Type 1 diabetes, previously known as juvenile diabetes, affects more than one million Americans, according to the American Diabetes Association. Unlike Type 2 diabetes, which can be prevented or delayed with a healthy lifestyle, Type 1 diabetes cannot be prevented and usually is diagnosed in childhood.

In Type 1 diabetes, the insulin production in your body does not function properly, leaving your cells without the insulin they need to absorb sugar (glucose) to produce energy.

Read: Diabetes Symptoms 2016: Everything You Need To Know

A series of two studies published in the UK medical journal, The Lancet, gives insight to genetic risk factors for Type 1 diabetes and potential, controversial, environmental risk factors. The findings are illustrated in the infographic below.

Environmental Risk Factors For Type 1 Diabetes
This infographic depicts the findings of a series of two studies published in The Lancet in June 2016. Photo courtesy of Visually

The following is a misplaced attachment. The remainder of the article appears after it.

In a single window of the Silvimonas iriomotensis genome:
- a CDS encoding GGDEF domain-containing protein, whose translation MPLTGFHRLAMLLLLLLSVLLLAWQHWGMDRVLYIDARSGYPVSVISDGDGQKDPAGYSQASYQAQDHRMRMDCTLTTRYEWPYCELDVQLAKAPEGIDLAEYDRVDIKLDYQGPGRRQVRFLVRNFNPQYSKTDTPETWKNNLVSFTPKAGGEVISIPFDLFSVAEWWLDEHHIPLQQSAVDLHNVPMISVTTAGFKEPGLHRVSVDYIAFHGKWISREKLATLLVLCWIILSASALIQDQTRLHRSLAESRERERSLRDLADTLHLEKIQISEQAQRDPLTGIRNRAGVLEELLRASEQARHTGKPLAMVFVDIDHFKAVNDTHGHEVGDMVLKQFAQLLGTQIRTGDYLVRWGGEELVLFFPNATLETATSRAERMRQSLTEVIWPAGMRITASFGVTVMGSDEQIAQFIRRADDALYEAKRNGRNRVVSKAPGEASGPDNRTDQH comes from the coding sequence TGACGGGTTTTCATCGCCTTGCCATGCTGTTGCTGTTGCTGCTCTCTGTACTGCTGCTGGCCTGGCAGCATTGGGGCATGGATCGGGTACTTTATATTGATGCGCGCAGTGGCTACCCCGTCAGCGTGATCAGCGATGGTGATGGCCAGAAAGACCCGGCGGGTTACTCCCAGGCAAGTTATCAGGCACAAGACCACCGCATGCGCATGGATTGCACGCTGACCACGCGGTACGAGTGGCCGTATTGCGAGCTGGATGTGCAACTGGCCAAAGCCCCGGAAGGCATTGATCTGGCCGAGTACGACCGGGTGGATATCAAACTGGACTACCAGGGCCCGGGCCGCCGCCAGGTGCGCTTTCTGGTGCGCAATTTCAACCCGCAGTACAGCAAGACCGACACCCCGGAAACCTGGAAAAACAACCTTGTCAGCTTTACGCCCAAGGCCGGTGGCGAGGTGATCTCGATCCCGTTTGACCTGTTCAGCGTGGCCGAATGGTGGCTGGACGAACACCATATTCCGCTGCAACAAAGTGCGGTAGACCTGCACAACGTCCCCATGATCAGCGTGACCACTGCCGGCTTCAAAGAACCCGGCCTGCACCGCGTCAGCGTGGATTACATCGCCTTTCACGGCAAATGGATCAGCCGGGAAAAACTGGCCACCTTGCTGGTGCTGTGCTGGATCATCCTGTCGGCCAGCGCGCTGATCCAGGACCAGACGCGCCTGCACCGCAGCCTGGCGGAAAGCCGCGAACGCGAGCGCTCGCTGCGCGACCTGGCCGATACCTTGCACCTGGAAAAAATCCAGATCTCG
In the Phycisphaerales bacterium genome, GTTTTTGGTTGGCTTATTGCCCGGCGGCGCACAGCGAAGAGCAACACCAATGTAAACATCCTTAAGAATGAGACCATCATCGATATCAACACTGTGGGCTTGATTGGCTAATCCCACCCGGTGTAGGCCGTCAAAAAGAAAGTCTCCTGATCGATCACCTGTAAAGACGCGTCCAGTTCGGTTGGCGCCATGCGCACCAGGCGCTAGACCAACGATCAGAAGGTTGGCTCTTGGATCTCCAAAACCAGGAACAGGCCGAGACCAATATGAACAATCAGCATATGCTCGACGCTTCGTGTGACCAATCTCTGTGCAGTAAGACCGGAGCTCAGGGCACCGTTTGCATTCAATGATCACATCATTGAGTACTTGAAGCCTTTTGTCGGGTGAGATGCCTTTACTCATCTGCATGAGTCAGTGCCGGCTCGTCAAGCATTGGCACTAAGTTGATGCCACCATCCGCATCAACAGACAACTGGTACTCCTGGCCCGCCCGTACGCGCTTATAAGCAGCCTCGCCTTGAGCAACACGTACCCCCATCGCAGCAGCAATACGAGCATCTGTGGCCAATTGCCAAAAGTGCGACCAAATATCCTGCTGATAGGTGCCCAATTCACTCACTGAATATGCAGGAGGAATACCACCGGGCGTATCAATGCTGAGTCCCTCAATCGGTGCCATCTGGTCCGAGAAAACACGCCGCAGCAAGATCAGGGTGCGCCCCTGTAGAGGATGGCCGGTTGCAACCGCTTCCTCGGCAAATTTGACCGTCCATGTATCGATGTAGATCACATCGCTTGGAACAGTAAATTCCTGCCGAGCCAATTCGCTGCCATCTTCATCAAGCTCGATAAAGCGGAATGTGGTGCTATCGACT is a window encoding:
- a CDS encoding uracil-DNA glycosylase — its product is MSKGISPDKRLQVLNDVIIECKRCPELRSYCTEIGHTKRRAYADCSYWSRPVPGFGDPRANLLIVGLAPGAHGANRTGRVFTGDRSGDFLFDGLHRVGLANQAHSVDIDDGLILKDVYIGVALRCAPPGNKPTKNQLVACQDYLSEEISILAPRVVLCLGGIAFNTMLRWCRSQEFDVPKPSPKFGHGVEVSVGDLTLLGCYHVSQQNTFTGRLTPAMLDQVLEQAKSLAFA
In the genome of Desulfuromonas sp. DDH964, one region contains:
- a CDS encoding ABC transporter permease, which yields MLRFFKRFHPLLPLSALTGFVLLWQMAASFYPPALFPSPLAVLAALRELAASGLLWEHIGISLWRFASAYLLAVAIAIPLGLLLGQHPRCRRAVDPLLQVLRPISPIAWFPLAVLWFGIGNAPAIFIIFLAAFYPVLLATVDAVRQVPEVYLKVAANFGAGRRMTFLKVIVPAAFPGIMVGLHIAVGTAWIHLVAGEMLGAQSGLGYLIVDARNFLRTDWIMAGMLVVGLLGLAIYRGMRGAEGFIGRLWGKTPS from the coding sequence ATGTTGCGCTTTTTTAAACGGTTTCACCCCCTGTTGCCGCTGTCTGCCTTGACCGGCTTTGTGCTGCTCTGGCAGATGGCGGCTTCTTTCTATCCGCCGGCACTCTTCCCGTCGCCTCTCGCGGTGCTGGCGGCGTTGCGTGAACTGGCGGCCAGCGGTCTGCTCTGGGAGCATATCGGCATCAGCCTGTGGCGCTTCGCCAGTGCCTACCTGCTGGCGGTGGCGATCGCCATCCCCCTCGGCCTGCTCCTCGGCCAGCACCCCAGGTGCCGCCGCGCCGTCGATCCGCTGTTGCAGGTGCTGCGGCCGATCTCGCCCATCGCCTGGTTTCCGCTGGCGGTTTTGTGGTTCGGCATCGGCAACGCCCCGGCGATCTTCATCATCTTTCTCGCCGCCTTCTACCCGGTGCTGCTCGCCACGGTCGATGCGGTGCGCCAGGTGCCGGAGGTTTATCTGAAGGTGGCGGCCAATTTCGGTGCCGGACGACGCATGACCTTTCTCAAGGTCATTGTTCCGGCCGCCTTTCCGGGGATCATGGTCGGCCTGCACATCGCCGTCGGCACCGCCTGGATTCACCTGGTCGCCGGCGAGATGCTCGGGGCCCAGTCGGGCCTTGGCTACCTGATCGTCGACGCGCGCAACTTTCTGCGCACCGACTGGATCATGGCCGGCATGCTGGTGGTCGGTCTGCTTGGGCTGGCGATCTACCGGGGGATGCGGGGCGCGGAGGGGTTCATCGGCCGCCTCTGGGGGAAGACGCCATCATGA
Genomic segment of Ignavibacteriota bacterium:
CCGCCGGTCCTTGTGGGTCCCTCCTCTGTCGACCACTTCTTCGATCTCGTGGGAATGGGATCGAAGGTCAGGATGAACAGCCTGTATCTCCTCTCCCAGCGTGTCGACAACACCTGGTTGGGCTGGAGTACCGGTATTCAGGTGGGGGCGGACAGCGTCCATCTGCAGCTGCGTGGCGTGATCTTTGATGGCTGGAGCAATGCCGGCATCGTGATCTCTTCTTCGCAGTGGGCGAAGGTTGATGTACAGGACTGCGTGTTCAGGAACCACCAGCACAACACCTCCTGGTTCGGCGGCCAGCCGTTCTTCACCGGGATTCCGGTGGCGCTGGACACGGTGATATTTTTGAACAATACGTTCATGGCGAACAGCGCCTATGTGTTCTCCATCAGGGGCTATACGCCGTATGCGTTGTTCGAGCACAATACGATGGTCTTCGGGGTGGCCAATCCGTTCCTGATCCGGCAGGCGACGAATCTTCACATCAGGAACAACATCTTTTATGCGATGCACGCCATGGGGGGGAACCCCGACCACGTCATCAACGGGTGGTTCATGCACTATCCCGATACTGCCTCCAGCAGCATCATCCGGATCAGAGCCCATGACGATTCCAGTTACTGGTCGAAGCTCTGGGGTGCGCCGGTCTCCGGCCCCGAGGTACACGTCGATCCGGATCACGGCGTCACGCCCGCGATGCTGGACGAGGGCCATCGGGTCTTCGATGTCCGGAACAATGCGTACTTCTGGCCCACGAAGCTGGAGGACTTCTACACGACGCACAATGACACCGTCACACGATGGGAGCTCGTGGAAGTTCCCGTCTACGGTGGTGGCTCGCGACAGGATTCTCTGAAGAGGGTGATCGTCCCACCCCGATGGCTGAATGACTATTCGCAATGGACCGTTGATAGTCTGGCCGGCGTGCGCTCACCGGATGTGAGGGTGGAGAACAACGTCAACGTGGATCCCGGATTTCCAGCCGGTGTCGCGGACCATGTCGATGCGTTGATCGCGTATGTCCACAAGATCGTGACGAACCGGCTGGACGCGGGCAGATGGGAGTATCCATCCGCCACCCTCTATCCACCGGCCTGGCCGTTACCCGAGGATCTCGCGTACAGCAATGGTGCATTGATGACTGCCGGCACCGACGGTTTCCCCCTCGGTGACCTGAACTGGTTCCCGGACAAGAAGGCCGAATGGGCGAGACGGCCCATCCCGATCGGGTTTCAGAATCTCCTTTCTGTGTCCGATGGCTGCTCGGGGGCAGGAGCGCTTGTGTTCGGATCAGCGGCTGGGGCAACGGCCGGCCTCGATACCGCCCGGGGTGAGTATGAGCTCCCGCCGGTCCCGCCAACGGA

The studies’ authors conclude, “Interplay between an individual’s genes and their exposure to different triggers at different stages might contribute to disease heterogeneity. Increased understandings of these mechanisms is urgently needed.”

To date, Mayo Clinic cites the only known risk factors as: family history, genetics, geography, and age. Other risks factors that have been investigated, but not proven are: exposure to certain viruses, early exposure to cow’s milk, low vitamin D level, and being born with jaundice, among other factors.

Although much less common than Type 2 diabetes, cases of Type 1 diabetes are increasing globally, research shows.

See also: People With Type 1 Diabetes Face Increased Risk For Some Cancers​

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